Nearly 70,000 People Went To ‘Camp Christmas’ At The Stanley Marketplace. We Don’t Know How Many Selfies Were Taken

January 13, 2020
A Blucifer-inspired horse for the Off-Center immersive experience “Camp Christmas” coming together at Lonnie Hanzon’s studio in Lakewood on Oct. 11, 2019.A Blucifer-inspired horse for the Off-Center immersive experience “Camp Christmas” coming together at Lonnie Hanzon’s studio in Lakewood on Oct. 11, 2019.Stephanie Wolf/CPR News
A Blucifer-inspired horse for the Off-Center immersive experience “Camp Christmas” coming together at Lonnie Hanzon’s studio in Lakewood on Oct. 11, 2019.

Nearly 70,000 people went to Denver Center for the Performing Arts' holiday spectacle of lights and Santa tchotchkes, "Camp Christmas", according to the theater organization.

The 10,000-square-foot, over-the-top installation, dreamed up by Colorado artist Lonnie Hanzon and created in partnership with DCPA’s Off-Center programming arm, ran from mid-November to early January at The Hanger at Stanley Marketplace in Aurora.

DCPA says 41 percent of attendees had never been to a DCPA event before, and “Camp Christmas” attracted a larger percentage of people from Adams and Arapahoe County than a typical DCPA show: 19.3 percent from Arapahoe County and nearly seven percent from Adams County.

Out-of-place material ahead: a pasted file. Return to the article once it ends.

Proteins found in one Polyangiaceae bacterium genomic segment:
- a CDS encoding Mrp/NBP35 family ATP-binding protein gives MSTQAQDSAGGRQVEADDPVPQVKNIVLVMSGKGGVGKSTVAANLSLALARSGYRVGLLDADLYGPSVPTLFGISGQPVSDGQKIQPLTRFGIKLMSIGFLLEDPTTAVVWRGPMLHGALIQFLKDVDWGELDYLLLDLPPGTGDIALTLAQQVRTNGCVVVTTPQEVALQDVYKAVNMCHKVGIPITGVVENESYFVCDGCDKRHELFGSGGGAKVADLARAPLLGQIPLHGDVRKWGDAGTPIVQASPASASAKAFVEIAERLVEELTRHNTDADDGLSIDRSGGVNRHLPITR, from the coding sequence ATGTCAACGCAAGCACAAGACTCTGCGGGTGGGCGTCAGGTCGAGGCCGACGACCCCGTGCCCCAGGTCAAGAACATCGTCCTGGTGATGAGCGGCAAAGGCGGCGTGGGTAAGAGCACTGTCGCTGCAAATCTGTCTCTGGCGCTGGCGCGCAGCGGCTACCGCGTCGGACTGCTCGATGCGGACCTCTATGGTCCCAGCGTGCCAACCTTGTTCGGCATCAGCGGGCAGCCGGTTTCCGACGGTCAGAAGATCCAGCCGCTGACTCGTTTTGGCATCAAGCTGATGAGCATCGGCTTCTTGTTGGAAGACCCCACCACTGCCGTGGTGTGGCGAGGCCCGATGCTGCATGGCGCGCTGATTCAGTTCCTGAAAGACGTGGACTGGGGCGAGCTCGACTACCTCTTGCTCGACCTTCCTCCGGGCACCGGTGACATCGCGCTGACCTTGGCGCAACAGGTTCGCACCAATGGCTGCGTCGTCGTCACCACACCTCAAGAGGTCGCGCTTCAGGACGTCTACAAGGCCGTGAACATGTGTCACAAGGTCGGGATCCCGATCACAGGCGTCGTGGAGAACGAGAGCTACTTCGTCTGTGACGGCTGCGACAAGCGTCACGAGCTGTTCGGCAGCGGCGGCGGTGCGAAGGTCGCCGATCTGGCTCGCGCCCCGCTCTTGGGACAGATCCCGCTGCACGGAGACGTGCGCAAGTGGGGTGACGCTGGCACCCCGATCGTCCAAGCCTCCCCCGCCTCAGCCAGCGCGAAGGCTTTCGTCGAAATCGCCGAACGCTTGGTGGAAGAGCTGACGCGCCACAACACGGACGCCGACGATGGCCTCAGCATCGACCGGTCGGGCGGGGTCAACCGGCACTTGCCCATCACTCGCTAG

Off-Center curator Charlie Miller said the “attendance numbers exceeded our expectations.” 

“We didn’t really know what to expect for ‘Camp Christmas,’” he said. “It was a crazy new idea and we weren’t sure what the audience would make of it.”

Standard policy is not to share ticket revenue for an individual show, DCPA spokesperson said. But the theater organization did report that event-related spending by the audience was about $3.4 million dollars.

The “wild selfie palace” of Christmas decor was born out of Hanzon’s love of department store window displays during the holidays. Before the event opened, he told CPR News that he has special memories of touring those displays with his family when he was a kid. 

“I would imagine that all the stoplights were actually part of the decorations because they were red, green and yellow,” he said. “I was just fascinated by all that light and magic, and I was one of those kids with their faces pressed against the glass of the department store windows.” 

So will “Camp Christmas” return? 

Miller said that’s still TBD. 

“We are going to take our time wrapping up this year, focusing on what we’ve learned and thinking through all the possibilities for the future of ‘Camp Christmas,’” Miller said. “Once we’ve figured that out, we will definitely let everyone know if we decide to bring it back.”